Innovations: Green groundwork

Why design sustainable buildings? This couple has the answer.

green innovations 88 224 (photo credit: Meredith Price)
green innovations 88 224
(photo credit: Meredith Price)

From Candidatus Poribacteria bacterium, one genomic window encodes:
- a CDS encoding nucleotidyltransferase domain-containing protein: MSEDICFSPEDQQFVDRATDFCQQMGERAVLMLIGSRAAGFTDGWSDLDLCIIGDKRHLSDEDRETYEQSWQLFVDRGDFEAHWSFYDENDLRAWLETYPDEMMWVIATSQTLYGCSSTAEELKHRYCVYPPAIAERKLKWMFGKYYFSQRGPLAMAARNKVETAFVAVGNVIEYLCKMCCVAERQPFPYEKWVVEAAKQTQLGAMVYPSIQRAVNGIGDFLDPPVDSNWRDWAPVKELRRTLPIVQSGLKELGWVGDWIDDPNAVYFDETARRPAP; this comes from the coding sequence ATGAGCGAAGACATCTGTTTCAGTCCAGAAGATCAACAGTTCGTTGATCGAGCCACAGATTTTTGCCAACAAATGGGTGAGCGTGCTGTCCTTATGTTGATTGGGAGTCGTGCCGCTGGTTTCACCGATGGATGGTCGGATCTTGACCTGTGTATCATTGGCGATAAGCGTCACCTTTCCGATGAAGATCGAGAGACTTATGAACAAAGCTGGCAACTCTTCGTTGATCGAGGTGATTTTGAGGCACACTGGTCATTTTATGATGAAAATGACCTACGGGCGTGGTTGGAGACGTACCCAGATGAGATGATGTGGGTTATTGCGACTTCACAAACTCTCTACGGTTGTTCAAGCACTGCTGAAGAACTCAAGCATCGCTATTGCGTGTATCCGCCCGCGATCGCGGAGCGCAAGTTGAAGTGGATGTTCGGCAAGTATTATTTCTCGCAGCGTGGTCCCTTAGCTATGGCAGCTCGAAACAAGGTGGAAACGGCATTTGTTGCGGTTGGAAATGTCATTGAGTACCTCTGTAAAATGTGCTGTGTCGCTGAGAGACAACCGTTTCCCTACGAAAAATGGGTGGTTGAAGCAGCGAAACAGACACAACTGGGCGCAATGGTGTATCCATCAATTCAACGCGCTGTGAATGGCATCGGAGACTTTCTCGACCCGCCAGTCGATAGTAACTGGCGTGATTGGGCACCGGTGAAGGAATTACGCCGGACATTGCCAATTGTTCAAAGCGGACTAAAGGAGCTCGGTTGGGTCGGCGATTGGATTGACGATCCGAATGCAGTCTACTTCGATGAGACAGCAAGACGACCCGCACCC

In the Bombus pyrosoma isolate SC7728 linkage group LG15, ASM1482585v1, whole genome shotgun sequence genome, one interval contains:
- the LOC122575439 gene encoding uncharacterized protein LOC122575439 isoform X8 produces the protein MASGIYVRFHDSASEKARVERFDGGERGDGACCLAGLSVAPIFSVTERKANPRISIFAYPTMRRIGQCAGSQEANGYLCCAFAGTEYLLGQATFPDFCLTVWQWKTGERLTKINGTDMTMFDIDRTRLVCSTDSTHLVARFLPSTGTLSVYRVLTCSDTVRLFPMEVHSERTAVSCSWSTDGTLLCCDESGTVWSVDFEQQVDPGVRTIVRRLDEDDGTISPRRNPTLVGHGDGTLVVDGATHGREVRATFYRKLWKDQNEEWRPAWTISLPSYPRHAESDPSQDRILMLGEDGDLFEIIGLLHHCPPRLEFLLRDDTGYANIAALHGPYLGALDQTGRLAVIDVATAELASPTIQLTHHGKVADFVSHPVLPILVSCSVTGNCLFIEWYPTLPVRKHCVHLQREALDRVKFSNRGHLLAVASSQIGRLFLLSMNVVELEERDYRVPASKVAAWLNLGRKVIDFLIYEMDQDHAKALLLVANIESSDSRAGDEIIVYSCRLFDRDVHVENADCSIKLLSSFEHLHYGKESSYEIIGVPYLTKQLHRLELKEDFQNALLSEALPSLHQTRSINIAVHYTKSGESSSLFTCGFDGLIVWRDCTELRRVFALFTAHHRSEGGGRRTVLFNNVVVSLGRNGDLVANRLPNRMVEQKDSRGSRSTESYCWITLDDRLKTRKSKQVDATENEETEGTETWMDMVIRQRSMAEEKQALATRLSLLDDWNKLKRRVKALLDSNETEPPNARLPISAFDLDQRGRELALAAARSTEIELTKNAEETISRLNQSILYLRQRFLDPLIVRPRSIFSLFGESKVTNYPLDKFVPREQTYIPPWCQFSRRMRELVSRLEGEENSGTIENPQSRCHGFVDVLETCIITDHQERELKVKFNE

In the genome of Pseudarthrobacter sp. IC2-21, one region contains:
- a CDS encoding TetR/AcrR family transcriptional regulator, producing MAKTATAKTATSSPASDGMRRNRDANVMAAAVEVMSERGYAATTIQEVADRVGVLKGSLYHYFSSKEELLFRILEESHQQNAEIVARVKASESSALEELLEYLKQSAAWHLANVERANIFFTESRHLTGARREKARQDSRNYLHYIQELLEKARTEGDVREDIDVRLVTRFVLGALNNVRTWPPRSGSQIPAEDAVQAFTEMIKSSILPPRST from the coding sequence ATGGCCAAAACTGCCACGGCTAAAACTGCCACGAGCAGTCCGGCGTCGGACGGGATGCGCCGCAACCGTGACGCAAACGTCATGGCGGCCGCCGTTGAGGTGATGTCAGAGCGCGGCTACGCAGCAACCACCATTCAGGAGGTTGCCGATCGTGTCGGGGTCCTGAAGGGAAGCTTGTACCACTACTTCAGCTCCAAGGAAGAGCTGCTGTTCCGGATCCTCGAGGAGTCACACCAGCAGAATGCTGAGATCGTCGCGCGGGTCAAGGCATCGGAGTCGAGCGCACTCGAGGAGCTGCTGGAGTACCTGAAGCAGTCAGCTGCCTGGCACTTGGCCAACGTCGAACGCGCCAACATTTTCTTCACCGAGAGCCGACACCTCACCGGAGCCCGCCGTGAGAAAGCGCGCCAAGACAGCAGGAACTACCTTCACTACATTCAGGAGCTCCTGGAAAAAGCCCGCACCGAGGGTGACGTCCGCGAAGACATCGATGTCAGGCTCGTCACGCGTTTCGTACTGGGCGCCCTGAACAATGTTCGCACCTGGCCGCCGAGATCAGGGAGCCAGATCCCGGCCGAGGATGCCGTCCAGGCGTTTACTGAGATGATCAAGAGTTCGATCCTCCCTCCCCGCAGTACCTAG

From the outside, an agro-housing building looks just like any other new and attractive apartment complex in an urban environment. But when you take a look inside, things start to appear dramatically different. Constructed of durable, recyclable materials with high thermal qualities and designed with a large greenhouse that provides residents with a place to grow their own fruits and vegetables, the Knafo-Klimor agro-housing, which won the second international architecture competition for sustainable design in 2007, is the latest in an up-and-coming architectural trend aimed at reducing the massive energy consumption of buildings and making them more sustainable - especially in urban areas. There are currently 11 such projects in various stages of development throughout the country. Also known as green architecture, according to David Knafo, an architect who created the winning design with his partner and wife, Tagit Klimor, the concept has nothing to do with color. "The world is facing a crisis because we have behaved as if our natural resources were unlimited," says Knafo. "Green architecture means building right, which is to say that all aspects of the building work towards defining a new relationship between nature and humanity that will reduce energy consumption and move towards sustainability." Why design sustainable buildings? According to Wikipedia, buildings in the United States account for 39 percent of total energy use, 12% of water consumption, 68% of total electricity consumption and 38% of total carbon dioxide emissions. Globally, the energy consumed within buildings is considered to be one of the most problematic for the environment. Sustainable design essentially tries to reduce the use of non-renewable resources, minimizing the environmental impact of buildings and humans alike. "The current crisis requires a radical change in urban life and the way we use resources," says Knafo. "We cannot continue to consume at the current rate if we expect to have a future." Sustainability in the Knafo-Klimor building is twofold. First, the vertical complex consumes less power and energy than other buildings because its structure maximizes the use of natural elements, such as the sun and the wind, to decrease the traditional reliance on electricity and air conditioning/heating. A thermal chimney heats the building in the winter by trapping warm air that builds up from the sun when rooftop windows remain closed. In the summer, the rooftop windows are opened to allow natural cross-ventilation. In addition, balconies and shades are designed to reduce heat absorption in hotter months, while solar panels on the roof add extra heat in the winter. The greenhouse plants are irrigated with recycled water from the building, and ground surfaces are designed to harvest rainwater. The second element of sustainability relates to the social environment. A day-care center on the bottom floor keeps optional support close to home, reducing the residents' need to travel long distances, while a rooftop terrace offers a space for entertainment and socializing close to home. It might appear limiting, but according to Knafo, it is exactly the opposite. "People tend to imagine that sustainability means refraining from things like driving or turning on lights or using the bathroom, but this is simply not the case. You cannot ask people to refrain. They will not do it. Rather, what is required is a way to incorporate sustainable practices that will redefine the way we live today and make our lives better, healthier and more natural." Practically speaking, Knafo says that this philosophy means building more windows so that natural light can be maximized. It means using technology and installing more efficient light bulbs that last longer and use less electricity. It means eating more raw foods that are grown locally and using natural ventilation systems rather than putting on the air conditioner. "Sustainability is a problem of the West," Knafo says. "We simply produce too much waste." Tagit Klimor agrees that a holistic approach must be taken to sustainability. "This is not just a scientific approach to climate change and pollution," she says. "This is about the well-being of humans and health all together." She points to a simple Chinese proverb, "If a man cheats the land, the land will cheat his belly," to make her point that modern society is exploiting the land. "Agro housing and green architecture provide a way to make a small compensation for our past wrongs and invent new ways of using the land without abusing it." One of the major downsides is that sustainable building can cost up to 20% more, but government subsidies and construction benefits may soon offset those costs. "These are relatively new concepts, but now that they are becoming a necessity, laws are being introduced to make them mandatory and there may be some help from government agencies." Knafo says he expects more and more green buildings to be constructed. Israel recently implemented a voluntary standard for "buildings with reduced environmental impact" that evaluates the environmental sustainability of buildings based on a point rating system. The US green building council rating system was also implemented on several buildings here, including the Intel Development center in Haifa. Nevertheless, Knafo says that while Israel has the potential to be a leader in green architecture, it is still lagging behind. "The main thing that people need to understand is that sustainability is not about burden or punishment," he says. "It's an opportunity to create a healthier way of life that is closer to nature, a more human way of life." Klimor agrees, adding that in modern society we are too busy to be aware of our basic needs, to nourish our bodies and souls and live in harmony with nature at the same time.